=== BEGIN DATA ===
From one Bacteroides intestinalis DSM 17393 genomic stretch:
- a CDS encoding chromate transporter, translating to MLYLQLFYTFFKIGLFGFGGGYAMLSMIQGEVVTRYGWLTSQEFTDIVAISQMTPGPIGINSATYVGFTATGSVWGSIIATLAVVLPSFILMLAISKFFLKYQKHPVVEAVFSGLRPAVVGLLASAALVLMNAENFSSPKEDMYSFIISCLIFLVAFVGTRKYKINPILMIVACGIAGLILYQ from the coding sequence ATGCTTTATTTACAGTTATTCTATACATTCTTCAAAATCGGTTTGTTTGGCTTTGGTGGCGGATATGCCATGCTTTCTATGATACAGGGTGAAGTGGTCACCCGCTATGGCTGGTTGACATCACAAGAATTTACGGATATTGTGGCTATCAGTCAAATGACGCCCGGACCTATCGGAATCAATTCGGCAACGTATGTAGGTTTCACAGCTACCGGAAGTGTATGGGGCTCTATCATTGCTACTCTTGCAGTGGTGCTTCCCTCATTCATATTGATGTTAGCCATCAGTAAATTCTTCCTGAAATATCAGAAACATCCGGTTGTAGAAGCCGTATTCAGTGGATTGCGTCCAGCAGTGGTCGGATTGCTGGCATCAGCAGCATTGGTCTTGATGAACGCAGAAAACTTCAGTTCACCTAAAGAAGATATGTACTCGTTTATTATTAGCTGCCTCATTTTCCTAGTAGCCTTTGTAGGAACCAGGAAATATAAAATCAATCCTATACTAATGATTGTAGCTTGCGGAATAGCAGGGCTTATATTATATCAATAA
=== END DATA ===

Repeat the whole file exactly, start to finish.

From one Bacteroides intestinalis DSM 17393 genomic stretch:
- a CDS encoding chromate transporter, translating to MLYLQLFYTFFKIGLFGFGGGYAMLSMIQGEVVTRYGWLTSQEFTDIVAISQMTPGPIGINSATYVGFTATGSVWGSIIATLAVVLPSFILMLAISKFFLKYQKHPVVEAVFSGLRPAVVGLLASAALVLMNAENFSSPKEDMYSFIISCLIFLVAFVGTRKYKINPILMIVACGIAGLILYQ from the coding sequence ATGCTTTATTTACAGTTATTCTATACATTCTTCAAAATCGGTTTGTTTGGCTTTGGTGGCGGATATGCCATGCTTTCTATGATACAGGGTGAAGTGGTCACCCGCTATGGCTGGTTGACATCACAAGAATTTACGGATATTGTGGCTATCAGTCAAATGACGCCCGGACCTATCGGAATCAATTCGGCAACGTATGTAGGTTTCACAGCTACCGGAAGTGTATGGGGCTCTATCATTGCTACTCTTGCAGTGGTGCTTCCCTCATTCATATTGATGTTAGCCATCAGTAAATTCTTCCTGAAATATCAGAAACATCCGGTTGTAGAAGCCGTATTCAGTGGATTGCGTCCAGCAGTGGTCGGATTGCTGGCATCAGCAGCATTGGTCTTGATGAACGCAGAAAACTTCAGTTCACCTAAAGAAGATATGTACTCGTTTATTATTAGCTGCCTCATTTTCCTAGTAGCCTTTGTAGGAACCAGGAAATATAAAATCAATCCTATACTAATGATTGTAGCTTGCGGAATAGCAGGGCTTATATTATATCAATAA